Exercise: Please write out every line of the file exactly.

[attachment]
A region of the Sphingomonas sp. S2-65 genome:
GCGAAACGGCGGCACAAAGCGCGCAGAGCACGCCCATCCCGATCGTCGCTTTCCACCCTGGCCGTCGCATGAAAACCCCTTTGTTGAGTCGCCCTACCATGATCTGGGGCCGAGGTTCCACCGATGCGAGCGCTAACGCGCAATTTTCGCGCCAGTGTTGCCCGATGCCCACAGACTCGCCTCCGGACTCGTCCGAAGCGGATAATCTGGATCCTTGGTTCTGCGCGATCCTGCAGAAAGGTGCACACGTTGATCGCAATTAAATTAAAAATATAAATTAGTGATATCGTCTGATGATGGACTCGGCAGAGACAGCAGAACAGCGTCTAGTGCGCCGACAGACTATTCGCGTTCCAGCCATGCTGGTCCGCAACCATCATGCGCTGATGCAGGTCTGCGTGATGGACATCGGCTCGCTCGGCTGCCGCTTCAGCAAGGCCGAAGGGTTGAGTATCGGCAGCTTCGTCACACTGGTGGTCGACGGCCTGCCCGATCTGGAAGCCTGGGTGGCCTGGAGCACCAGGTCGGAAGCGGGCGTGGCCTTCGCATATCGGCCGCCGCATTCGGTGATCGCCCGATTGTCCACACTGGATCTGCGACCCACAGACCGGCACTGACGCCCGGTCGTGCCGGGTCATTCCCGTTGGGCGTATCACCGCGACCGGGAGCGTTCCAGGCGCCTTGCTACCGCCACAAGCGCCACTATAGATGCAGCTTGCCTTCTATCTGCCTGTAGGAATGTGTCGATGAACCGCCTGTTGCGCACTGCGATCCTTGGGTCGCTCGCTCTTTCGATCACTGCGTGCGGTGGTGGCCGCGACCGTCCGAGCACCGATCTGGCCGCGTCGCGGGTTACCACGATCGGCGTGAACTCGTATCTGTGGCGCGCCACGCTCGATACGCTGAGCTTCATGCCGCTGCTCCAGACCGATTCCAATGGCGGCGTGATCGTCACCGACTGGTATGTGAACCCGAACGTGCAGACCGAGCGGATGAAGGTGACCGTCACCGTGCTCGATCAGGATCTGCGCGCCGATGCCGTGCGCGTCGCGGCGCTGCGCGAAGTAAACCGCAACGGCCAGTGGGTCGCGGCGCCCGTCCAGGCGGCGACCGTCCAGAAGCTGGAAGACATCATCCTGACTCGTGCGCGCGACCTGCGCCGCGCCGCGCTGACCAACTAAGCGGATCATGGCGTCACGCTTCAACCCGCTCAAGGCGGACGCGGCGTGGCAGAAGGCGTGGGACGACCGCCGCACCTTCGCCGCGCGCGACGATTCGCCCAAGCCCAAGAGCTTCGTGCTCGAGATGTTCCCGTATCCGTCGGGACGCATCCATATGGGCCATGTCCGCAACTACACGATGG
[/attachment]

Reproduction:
A region of the Sphingomonas sp. S2-65 genome:
GCGAAACGGCGGCACAAAGCGCGCAGAGCACGCCCATCCCGATCGTCGCTTTCCACCCTGGCCGTCGCATGAAAACCCCTTTGTTGAGTCGCCCTACCATGATCTGGGGCCGAGGTTCCACCGATGCGAGCGCTAACGCGCAATTTTCGCGCCAGTGTTGCCCGATGCCCACAGACTCGCCTCCGGACTCGTCCGAAGCGGATAATCTGGATCCTTGGTTCTGCGCGATCCTGCAGAAAGGTGCACACGTTGATCGCAATTAAATTAAAAATATAAATTAGTGATATCGTCTGATGATGGACTCGGCAGAGACAGCAGAACAGCGTCTAGTGCGCCGACAGACTATTCGCGTTCCAGCCATGCTGGTCCGCAACCATCATGCGCTGATGCAGGTCTGCGTGATGGACATCGGCTCGCTCGGCTGCCGCTTCAGCAAGGCCGAAGGGTTGAGTATCGGCAGCTTCGTCACACTGGTGGTCGACGGCCTGCCCGATCTGGAAGCCTGGGTGGCCTGGAGCACCAGGTCGGAAGCGGGCGTGGCCTTCGCATATCGGCCGCCGCATTCGGTGATCGCCCGATTGTCCACACTGGATCTGCGACCCACAGACCGGCACTGACGCCCGGTCGTGCCGGGTCATTCCCGTTGGGCGTATCACCGCGACCGGGAGCGTTCCAGGCGCCTTGCTACCGCCACAAGCGCCACTATAGATGCAGCTTGCCTTCTATCTGCCTGTAGGAATGTGTCGATGAACCGCCTGTTGCGCACTGCGATCCTTGGGTCGCTCGCTCTTTCGATCACTGCGTGCGGTGGTGGCCGCGACCGTCCGAGCACCGATCTGGCCGCGTCGCGGGTTACCACGATCGGCGTGAACTCGTATCTGTGGCGCGCCACGCTCGATACGCTGAGCTTCATGCCGCTGCTCCAGACCGATTCCAATGGCGGCGTGATCGTCACCGACTGGTATGTGAACCCGAACGTGCAGACCGAGCGGATGAAGGTGACCGTCACCGTGCTCGATCAGGATCTGCGCGCCGATGCCGTGCGCGTCGCGGCGCTGCGCGAAGTAAACCGCAACGGCCAGTGGGTCGCGGCGCCCGTCCAGGCGGCGACCGTCCAGAAGCTGGAAGACATCATCCTGACTCGTGCGCGCGACCTGCGCCGCGCCGCGCTGACCAACTAAGCGGATCATGGCGTCACGCTTCAACCCGCTCAAGGCGGACGCGGCGTGGCAGAAGGCGTGGGACGACCGCCGCACCTTCGCCGCGCGCGACGATTCGCCCAAGCCCAAGAGCTTCGTGCTCGAGATGTTCCCGTATCCGTCGGGACGCATCCATATGGGCCATGTCCGCAACTACACGATGG